Location of Other Structures in the Area. As the presence of
interfering structures is very important in the design of cathodic protection
systems, a site survey should be performed to locate any such structures.
Buried structures such as pipelines which have risers, valves, etc., in the
area can be traced using electronic tracers. The presence of buried
structures in the area that do not have any surface indications are difficult
to locate. This factor makes the maintenance of accurate activity records
showing all buried structures and utilities extremely important.
Availability of ac Power. The availability of ac power at the site
should be determined as the cost of installing new ac power lines may be an
important factor in determining whether a sacrificial or impressed current
system is the most practical for a specific application.
Current Requirements. The most desirable means of determining the
amount of current required for protection of a structure is to measure the
actual amount of current required to achieve protection through installation
and operation of a temporary cathodic protection system as shown in Figure 8.
For the design of cathodic protection systems to be installed in conjunction
with the installation of a new structure the current requirements can be
estimated from following Tables 1 and 2. Table 1 gives typical current
requirements for uncoated steel structures. The values are for coated steel
structures and include allowance for typical coating efficiencies.
The total amount of current required is determined by multiplying
the required current density by the area of the structure to be protected. As
can be seen by comparing Table 1 with Table 2, the currents required to
protect a well coated structure can be two orders of magnitude less than the
current required to protect the same structure if it is uncoated. The reduced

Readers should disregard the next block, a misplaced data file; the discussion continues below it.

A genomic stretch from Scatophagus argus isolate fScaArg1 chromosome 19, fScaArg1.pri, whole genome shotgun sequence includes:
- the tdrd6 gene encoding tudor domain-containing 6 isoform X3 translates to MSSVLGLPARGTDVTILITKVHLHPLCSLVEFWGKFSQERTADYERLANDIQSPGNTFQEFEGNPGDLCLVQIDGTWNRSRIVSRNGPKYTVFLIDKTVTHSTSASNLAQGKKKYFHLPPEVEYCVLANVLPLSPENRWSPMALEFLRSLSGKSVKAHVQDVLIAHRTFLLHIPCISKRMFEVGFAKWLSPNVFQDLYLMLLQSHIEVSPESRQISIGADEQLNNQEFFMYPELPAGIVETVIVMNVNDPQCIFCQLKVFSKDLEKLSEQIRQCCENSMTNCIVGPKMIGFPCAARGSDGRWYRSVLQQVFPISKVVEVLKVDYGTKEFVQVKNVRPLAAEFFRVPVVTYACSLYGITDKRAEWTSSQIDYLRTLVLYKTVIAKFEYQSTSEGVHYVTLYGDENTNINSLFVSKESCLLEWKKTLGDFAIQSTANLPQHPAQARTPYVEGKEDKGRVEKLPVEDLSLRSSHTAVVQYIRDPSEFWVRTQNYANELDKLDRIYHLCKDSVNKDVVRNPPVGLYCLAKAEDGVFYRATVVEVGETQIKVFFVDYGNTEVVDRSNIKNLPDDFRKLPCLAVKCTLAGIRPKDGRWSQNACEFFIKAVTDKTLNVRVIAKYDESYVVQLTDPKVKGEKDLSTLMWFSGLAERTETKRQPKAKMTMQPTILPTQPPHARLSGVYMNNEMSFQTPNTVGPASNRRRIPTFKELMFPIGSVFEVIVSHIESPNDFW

amount of current required for the protection of well coated structures
reduces the cost of protection as well as reducing other problems such as
Choice of Sacrificial or Impressed Current System. The decision
between using sacrificial anode or impressed current cathodic protection
systems is based upon two major factors, feasibility and cost. Often, a
cathodic protection system using both methods is designed for a given
structure and the systems are directly compared in order to select the most
appropriate type of system. Economic analysis to determine the least cost
system should include considerations of mission life, operating costs,
maintenance costs, and cathodic protection system replacement costs as
appropriate. In general, systems with small stable current requirements (0.5
A or less per 100 lineal feet of structure) are more likely to be protected
using sacrificial anode type systems. Those structures with larger current
requirements (1 A or more per 100 lineal feet of structure), or where the
current requirements vary considerably with time, are more likely to be
protected using impressed current systems. Other advantages of sacrificial
anode systems are the lesser amount of required maintenance and reduced levels
distances. Impressed current systems are generally used where amounts of
current larger than can be supplied by a sacrificial anode system are
required. This may be due to high electrolyte resistivity which limits
sacrificial anode output, or to high current requirements associated with
protection of large or poorly coated structures.